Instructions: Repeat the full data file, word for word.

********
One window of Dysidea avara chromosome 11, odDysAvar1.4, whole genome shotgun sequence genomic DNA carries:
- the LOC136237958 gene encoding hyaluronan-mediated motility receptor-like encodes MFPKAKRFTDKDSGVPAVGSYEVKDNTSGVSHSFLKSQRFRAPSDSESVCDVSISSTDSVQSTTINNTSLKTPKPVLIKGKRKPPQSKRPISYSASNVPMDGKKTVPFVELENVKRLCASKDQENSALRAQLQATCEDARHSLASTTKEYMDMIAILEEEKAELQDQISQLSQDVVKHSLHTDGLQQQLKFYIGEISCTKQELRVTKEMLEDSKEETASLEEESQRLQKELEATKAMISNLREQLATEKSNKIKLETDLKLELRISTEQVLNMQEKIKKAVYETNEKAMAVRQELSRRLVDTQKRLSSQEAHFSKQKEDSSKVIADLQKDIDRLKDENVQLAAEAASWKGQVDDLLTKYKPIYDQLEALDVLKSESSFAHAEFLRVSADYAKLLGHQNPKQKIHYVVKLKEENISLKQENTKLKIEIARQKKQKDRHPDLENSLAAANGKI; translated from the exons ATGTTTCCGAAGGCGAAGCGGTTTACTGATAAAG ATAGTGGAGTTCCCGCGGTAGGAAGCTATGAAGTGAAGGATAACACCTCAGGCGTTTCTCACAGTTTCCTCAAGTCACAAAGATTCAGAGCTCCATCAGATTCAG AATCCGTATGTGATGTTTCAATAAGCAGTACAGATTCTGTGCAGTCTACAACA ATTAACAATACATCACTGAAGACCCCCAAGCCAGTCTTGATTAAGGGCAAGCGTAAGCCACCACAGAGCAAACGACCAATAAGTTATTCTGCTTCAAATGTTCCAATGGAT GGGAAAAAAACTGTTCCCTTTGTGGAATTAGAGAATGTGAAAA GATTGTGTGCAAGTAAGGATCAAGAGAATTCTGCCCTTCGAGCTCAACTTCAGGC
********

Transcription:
One window of Dysidea avara chromosome 11, odDysAvar1.4, whole genome shotgun sequence genomic DNA carries:
- the LOC136237958 gene encoding hyaluronan-mediated motility receptor-like encodes MFPKAKRFTDKDSGVPAVGSYEVKDNTSGVSHSFLKSQRFRAPSDSESVCDVSISSTDSVQSTTINNTSLKTPKPVLIKGKRKPPQSKRPISYSASNVPMDGKKTVPFVELENVKRLCASKDQENSALRAQLQATCEDARHSLASTTKEYMDMIAILEEEKAELQDQISQLSQDVVKHSLHTDGLQQQLKFYIGEISCTKQELRVTKEMLEDSKEETASLEEESQRLQKELEATKAMISNLREQLATEKSNKIKLETDLKLELRISTEQVLNMQEKIKKAVYETNEKAMAVRQELSRRLVDTQKRLSSQEAHFSKQKEDSSKVIADLQKDIDRLKDENVQLAAEAASWKGQVDDLLTKYKPIYDQLEALDVLKSESSFAHAEFLRVSADYAKLLGHQNPKQKIHYVVKLKEENISLKQENTKLKIEIARQKKQKDRHPDLENSLAAANGKI; translated from the exons ATGTTTCCGAAGGCGAAGCGGTTTACTGATAAAG ATAGTGGAGTTCCCGCGGTAGGAAGCTATGAAGTGAAGGATAACACCTCAGGCGTTTCTCACAGTTTCCTCAAGTCACAAAGATTCAGAGCTCCATCAGATTCAG AATCCGTATGTGATGTTTCAATAAGCAGTACAGATTCTGTGCAGTCTACAACA ATTAACAATACATCACTGAAGACCCCCAAGCCAGTCTTGATTAAGGGCAAGCGTAAGCCACCACAGAGCAAACGACCAATAAGTTATTCTGCTTCAAATGTTCCAATGGAT GGGAAAAAAACTGTTCCCTTTGTGGAATTAGAGAATGTGAAAA GATTGTGTGCAAGTAAGGATCAAGAGAATTCTGCCCTTCGAGCTCAACTTCAGGC